Catching Waves for Well-Being

Surf therapy programs often focus on children with autism or anxiety, or groups like veterans or cancer survivors.

Agatha Wallen’s son, Mason, has autism, and when he was 7, she heard about an initiative in San Diego aimed at children with special needs. It involved an unlikely tool: a surf board.

She wasn’t sure how it would work for her son, who struggled with behavioral and sensory issues. “Even getting the wet suit on was difficult for him because it was a brand-new sensory sensation,” she recalled. “From the beach I could see the surf instructors calmly speaking to him, and his whole body seemed to change and relax,” Ms. Wallen said. “He was able to stand up and catch a wave, with a big smile on his face, and ran up to shore and said ‘Mommy, I want to do it again.’”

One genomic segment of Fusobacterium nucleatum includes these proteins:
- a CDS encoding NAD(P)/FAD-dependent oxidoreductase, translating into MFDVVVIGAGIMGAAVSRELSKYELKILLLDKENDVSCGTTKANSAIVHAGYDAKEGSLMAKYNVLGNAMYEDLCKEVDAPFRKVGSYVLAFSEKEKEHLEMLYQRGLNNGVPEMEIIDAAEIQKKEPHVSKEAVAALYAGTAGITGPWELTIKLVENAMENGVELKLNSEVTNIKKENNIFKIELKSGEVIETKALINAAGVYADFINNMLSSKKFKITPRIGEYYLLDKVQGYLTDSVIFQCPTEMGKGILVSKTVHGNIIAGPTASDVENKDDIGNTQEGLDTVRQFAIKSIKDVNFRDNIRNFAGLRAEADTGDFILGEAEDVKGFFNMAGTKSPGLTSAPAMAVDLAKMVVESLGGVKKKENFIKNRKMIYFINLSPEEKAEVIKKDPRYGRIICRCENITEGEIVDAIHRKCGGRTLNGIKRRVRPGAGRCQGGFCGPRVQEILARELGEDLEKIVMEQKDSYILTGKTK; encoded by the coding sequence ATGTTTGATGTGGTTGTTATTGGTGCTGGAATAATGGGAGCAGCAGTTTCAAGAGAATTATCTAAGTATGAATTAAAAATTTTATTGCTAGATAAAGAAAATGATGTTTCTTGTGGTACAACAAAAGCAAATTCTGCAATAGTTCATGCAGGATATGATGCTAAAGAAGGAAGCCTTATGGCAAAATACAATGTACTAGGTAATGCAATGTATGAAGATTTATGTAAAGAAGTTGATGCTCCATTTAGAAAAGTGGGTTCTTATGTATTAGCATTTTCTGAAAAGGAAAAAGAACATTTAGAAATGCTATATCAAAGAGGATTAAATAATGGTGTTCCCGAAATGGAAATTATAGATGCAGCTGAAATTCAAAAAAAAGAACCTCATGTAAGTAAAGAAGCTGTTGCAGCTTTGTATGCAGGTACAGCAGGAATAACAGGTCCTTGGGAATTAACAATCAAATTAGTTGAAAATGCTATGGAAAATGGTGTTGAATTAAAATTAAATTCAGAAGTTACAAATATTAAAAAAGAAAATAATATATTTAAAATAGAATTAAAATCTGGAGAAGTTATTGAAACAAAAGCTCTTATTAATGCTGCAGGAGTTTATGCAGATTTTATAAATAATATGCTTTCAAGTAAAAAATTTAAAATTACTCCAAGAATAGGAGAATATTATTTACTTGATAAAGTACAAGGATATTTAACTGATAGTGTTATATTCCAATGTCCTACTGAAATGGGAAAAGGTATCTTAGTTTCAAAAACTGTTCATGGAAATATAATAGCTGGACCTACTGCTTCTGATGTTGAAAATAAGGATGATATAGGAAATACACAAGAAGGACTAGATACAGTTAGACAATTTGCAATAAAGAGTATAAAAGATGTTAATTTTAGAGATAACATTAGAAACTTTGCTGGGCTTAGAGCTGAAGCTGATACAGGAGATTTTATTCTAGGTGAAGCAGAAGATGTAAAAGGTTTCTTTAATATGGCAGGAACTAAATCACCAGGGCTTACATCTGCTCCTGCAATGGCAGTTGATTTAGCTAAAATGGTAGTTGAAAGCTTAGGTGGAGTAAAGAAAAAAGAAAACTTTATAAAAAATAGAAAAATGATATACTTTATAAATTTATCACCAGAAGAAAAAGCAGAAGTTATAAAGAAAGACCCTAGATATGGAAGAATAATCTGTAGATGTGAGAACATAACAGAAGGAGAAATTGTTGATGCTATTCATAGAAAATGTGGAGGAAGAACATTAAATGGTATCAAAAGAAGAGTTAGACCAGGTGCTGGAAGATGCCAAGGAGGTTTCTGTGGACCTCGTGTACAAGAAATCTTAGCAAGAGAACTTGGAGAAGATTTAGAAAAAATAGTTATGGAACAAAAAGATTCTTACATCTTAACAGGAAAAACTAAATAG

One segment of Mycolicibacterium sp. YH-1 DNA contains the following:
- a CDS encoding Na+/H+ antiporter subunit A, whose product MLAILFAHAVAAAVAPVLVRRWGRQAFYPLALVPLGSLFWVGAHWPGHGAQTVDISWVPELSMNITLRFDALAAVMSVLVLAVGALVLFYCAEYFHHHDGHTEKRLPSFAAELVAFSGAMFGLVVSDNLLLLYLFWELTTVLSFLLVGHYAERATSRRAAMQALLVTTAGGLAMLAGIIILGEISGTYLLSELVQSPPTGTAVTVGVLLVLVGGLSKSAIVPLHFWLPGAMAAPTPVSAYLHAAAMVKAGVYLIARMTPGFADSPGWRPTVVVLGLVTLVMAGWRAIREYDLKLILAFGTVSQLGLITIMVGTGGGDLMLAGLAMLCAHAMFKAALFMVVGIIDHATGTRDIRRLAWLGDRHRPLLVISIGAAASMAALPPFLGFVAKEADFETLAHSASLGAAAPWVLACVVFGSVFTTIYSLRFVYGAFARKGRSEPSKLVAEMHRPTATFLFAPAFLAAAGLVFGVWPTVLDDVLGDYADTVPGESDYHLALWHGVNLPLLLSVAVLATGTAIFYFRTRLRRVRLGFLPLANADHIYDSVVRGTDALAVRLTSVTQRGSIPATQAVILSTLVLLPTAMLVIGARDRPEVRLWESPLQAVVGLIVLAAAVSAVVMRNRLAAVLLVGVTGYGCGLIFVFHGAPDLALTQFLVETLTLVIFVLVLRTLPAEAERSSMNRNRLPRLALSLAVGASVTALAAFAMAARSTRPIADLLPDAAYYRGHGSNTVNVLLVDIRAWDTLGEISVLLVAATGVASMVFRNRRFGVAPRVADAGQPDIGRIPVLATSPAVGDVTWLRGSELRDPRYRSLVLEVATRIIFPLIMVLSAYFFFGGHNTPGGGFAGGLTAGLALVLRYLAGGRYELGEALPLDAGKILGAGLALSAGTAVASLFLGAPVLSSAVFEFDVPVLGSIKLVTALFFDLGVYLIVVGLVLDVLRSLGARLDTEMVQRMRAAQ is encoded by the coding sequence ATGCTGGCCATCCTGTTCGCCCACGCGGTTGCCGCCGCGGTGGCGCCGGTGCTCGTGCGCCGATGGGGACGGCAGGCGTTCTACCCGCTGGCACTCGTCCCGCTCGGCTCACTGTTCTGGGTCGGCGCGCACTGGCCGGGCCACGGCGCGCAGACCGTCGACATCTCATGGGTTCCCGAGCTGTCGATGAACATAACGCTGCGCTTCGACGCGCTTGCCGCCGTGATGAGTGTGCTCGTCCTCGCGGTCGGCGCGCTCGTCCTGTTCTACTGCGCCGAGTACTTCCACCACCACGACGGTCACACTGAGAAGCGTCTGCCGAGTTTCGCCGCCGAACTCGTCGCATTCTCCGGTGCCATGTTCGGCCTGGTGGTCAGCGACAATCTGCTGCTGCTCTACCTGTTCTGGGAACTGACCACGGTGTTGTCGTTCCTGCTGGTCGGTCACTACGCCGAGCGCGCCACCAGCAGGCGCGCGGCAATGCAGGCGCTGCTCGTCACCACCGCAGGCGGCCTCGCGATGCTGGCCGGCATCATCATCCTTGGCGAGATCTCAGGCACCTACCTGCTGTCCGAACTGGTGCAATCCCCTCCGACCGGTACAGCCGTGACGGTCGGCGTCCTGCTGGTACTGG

Mason has been surfing for five years, and now his younger brother, Trevor, 9, is also an active participant in the same program, A Walk on Water. It is a California-based surf therapy nonprofit that primarily focuses on children with special needs — mostly with neurological disabilities. Ms. Wallen serves as an ambassador for the program, helping explain surf therapy to other parents.

“In the ocean there are no cars or planes or people shouting or things buzzing around,” she said.

“It might be the calmness of the waves, but it’s also being with instructors that he could trust and who were patient with him as well.”

To read the full article, visit The New York Times.